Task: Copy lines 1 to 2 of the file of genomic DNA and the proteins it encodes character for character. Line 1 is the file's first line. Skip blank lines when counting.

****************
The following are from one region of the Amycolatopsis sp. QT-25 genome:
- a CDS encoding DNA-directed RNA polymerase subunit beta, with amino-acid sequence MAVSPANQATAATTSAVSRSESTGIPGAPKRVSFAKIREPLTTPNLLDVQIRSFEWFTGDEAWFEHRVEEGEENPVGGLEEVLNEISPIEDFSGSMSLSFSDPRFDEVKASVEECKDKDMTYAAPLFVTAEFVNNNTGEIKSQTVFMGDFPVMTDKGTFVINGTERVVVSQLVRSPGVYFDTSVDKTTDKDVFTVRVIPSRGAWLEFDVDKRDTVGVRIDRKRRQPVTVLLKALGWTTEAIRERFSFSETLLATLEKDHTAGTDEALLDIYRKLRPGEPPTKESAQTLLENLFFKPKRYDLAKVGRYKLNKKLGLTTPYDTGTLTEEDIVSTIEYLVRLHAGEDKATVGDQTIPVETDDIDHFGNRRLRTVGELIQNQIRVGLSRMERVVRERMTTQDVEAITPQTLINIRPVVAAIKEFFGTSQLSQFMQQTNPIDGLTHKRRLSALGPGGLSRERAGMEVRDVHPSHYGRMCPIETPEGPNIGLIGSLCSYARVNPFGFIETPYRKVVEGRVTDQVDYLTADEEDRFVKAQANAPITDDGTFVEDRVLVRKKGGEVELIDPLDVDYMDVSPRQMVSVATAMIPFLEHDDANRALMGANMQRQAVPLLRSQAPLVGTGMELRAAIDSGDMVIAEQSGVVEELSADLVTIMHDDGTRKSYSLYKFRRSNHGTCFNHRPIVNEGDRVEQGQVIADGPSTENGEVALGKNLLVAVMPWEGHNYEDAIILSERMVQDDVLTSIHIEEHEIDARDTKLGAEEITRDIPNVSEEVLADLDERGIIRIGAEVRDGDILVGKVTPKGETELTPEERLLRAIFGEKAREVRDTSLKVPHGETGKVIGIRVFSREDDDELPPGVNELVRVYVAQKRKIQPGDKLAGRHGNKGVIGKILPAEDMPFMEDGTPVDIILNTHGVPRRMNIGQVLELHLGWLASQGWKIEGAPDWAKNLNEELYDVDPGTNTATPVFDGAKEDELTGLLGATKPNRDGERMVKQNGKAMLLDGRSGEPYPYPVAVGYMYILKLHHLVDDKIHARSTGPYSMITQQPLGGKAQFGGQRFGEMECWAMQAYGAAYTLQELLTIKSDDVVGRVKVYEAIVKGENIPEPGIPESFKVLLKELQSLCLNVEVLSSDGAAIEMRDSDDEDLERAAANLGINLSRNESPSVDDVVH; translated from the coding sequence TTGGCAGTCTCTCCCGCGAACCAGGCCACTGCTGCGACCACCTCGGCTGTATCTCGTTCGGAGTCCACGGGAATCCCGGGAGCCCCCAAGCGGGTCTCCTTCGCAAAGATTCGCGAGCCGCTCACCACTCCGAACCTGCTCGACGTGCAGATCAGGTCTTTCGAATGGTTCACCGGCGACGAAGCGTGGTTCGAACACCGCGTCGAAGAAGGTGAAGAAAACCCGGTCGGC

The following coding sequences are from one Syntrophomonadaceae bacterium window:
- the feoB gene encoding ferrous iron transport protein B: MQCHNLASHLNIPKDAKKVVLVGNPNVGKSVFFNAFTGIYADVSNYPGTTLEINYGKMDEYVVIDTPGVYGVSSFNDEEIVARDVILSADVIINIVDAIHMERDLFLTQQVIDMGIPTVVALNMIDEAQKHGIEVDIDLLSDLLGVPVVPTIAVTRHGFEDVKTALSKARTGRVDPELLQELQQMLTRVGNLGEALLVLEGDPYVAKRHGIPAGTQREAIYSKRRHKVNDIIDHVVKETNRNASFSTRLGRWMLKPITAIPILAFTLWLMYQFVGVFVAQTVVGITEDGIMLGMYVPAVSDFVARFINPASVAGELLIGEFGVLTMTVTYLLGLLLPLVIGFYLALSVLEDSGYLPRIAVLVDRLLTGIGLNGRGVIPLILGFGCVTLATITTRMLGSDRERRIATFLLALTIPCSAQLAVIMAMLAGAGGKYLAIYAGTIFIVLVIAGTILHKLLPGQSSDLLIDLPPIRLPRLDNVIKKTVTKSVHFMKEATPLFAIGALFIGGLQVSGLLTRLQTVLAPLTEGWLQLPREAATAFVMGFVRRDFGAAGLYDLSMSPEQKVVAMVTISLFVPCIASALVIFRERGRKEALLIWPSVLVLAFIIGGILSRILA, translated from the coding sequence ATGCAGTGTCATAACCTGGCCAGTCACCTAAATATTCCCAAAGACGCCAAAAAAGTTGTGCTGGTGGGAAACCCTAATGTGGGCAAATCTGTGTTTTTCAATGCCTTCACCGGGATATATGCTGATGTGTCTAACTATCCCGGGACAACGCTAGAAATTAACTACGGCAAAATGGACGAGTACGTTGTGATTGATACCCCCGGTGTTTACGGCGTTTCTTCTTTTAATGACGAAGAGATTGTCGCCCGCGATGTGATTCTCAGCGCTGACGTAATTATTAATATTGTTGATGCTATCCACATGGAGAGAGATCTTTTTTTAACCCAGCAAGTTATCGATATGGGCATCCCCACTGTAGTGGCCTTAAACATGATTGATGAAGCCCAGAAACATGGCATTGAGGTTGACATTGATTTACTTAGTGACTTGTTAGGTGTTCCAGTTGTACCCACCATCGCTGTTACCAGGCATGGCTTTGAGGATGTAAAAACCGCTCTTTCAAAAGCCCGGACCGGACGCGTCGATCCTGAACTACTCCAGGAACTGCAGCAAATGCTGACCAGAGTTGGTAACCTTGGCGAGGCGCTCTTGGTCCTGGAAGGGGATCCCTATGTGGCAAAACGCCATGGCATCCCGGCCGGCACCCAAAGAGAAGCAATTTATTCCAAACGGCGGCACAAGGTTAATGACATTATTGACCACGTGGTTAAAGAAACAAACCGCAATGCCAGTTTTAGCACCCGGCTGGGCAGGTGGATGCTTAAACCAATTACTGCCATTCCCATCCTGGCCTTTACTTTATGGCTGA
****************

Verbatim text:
The following are from one region of the Amycolatopsis sp. QT-25 genome:
- a CDS encoding DNA-directed RNA polymerase subunit beta, with amino-acid sequence MAVSPANQATAATTSAVSRSESTGIPGAPKRVSFAKIREPLTTPNLLDVQIRSFEWFTGDEAWFEHRVEEGEENPVGGLEEVLNEISPIEDFSGSMSLSFSDPRFDEVKASVEECKDKDMTYAAPLFVTAEFVNNNTGEIKSQTVFMGDFPVMTDKGTFVINGTERVVVSQLVRSPGVYFDTSVDKTTDKDVFTVRVIPSRGAWLEFDVDKRDTVGVRIDRKRRQPVTVLLKALGWTTEAIRERFSFSETLLATLEKDHTAGTDEALLDIYRKLRPGEPPTKESAQTLLENLFFKPKRYDLAKVGRYKLNKKLGLTTPYDTGTLTEEDIVSTIEYLVRLHAGEDKATVGDQTIPVETDDIDHFGNRRLRTVGELIQNQIRVGLSRMERVVRERMTTQDVEAITPQTLINIRPVVAAIKEFFGTSQLSQFMQQTNPIDGLTHKRRLSALGPGGLSRERAGMEVRDVHPSHYGRMCPIETPEGPNIGLIGSLCSYARVNPFGFIETPYRKVVEGRVTDQVDYLTADEEDRFVKAQANAPITDDGTFVEDRVLVRKKGGEVELIDPLDVDYMDVSPRQMVSVATAMIPFLEHDDANRALMGANMQRQAVPLLRSQAPLVGTGMELRAAIDSGDMVIAEQSGVVEELSADLVTIMHDDGTRKSYSLYKFRRSNHGTCFNHRPIVNEGDRVEQGQVIADGPSTENGEVALGKNLLVAVMPWEGHNYEDAIILSERMVQDDVLTSIHIEEHEIDARDTKLGAEEITRDIPNVSEEVLADLDERGIIRIGAEVRDGDILVGKVTPKGETELTPEERLLRAIFGEKAREVRDTSLKVPHGETGKVIGIRVFSREDDDELPPGVNELVRVYVAQKRKIQPGDKLAGRHGNKGVIGKILPAEDMPFMEDGTPVDIILNTHGVPRRMNIGQVLELHLGWLASQGWKIEGAPDWAKNLNEELYDVDPGTNTATPVFDGAKEDELTGLLGATKPNRDGERMVKQNGKAMLLDGRSGEPYPYPVAVGYMYILKLHHLVDDKIHARSTGPYSMITQQPLGGKAQFGGQRFGEMECWAMQAYGAAYTLQELLTIKSDDVVGRVKVYEAIVKGENIPEPGIPESFKVLLKELQSLCLNVEVLSSDGAAIEMRDSDDEDLERAAANLGINLSRNESPSVDDVVH; translated from the coding sequence TTGGCAGTCTCTCCCGCGAACCAGGCCACTGCTGCGACCACCTCGGCTGTATCTCGTTCGGAGTCCACGGGAATCCCGGGAGCCCCCAAGCGGGTCTCCTTCGCAAAGATTCGCGAGCCGCTCACCACTCCGAACCTGCTCGACGTGCAGATCAGGTCTTTCGAATGGTTCACCGGCGACGAAGCGTGGTTCGAACACCGCGTCGAAGAAGGTGAAGAAAACCCGGTCGGC